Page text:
Hy24 plans to raise half a billion euros for its hydrogen equipment fund




The firm has made its first investment via the fund into storage cylinder maker Hexagon Purus


Hy24 has today made its first investment via its new Clean Hydrogen Equipment Fund, for which it plans to ultimately raise at least €500m ($544m), the company tells Hydrogen Insight.


The Paris-based fund manager has taken a €13m convertible bond private placement in Oslo-headquartered Hexagon Purus, joining a consortium of investors including Japanese conglomerate Mitsui in a capital raise worth €88.5m.


“This investment, the first by our Equipment Fund, reinforces Hy24’s position as a strategic investor and a catalyst in fostering the clean hydrogen economy,” said Guillaume Lesueur, Hy24’s managing director for its Clean Hydrogen Equipment Fund, in a press release announcing the placement.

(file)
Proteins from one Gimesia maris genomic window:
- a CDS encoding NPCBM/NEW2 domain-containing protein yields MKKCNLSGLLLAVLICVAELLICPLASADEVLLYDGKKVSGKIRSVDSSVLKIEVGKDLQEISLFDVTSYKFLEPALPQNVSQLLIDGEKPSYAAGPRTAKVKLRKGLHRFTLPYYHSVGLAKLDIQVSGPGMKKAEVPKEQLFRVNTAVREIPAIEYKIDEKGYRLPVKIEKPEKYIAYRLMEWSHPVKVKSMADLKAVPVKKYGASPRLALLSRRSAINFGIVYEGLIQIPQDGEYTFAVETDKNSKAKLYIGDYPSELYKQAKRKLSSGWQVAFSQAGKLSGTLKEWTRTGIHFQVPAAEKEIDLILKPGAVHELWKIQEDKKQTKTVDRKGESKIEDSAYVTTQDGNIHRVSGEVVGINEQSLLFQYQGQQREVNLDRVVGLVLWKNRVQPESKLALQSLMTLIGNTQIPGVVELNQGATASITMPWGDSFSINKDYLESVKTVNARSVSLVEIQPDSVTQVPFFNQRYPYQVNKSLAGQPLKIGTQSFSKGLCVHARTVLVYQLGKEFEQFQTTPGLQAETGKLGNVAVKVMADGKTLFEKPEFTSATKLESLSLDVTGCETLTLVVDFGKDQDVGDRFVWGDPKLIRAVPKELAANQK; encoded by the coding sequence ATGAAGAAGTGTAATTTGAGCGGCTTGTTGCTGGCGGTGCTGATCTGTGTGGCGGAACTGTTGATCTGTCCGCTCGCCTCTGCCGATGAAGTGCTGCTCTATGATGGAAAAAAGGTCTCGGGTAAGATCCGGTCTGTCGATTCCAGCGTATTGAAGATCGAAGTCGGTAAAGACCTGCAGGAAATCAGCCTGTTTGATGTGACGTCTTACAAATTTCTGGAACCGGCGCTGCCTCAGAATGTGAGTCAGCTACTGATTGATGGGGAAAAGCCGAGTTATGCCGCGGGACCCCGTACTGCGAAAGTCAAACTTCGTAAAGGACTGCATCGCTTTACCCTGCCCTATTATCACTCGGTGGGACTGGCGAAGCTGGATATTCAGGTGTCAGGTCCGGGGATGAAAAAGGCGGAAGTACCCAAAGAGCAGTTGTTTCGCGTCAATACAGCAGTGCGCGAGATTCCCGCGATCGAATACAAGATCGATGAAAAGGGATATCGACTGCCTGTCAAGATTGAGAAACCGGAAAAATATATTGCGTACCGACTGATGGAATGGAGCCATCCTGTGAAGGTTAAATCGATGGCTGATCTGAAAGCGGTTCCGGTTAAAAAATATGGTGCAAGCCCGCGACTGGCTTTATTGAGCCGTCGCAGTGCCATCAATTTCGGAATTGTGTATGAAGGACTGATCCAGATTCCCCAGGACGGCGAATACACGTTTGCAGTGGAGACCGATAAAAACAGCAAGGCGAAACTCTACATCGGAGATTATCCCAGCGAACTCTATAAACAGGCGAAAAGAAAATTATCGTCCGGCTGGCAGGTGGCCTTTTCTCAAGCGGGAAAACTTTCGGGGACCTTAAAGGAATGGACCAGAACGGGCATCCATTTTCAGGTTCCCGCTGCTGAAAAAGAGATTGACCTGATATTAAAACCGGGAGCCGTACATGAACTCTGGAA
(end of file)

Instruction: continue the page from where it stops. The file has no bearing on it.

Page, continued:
Lesueur, formerly the head of EDF Pulse Ventures, had been hired in June 2023 to manage the new equipment-focused investment initiative, which is separate to Hy24’s €2bn Clean Hydrogen Infrastructure Fund.


The firm predicts that by 2030, the market for hydrogen equipment will be worth $190bn.


Hexagon Purus itself plans to use the capital raised to ramp up capacity at five newly-opened facilities — two in Germany, one in Canada, one in China and one in the US — with an eye toward opening a second US site in Dallas this year.


The equipment company manufactures high-pressure storage cylinders, which can be integrated into fuel-cell electric vehicles or transported via trailers for mobile H2 supply.


In the summer, Danish hydrogen producer Everfuel halted its fleet of trailers supplied by Hexagon Purus due to a faulty valve that had been fitted by an unnamed third party.


Hydrogen Insight has reached out to Hexagon Purus to confirm whether this third-party supplier has fixed the issue that originally led to the valve fault, or if it has switched suppliers.


However, in November, Hexagon Purus reported an all-time high quarterly revenue of NKr380m ($36m), with a NKr1.1bn ($106m) backlog of firm orders — although it warned that the full-year earnings before interest, tax, depreciation and amortisation (Ebitda) would not only be negative, but a 10% greater loss than in 2022.



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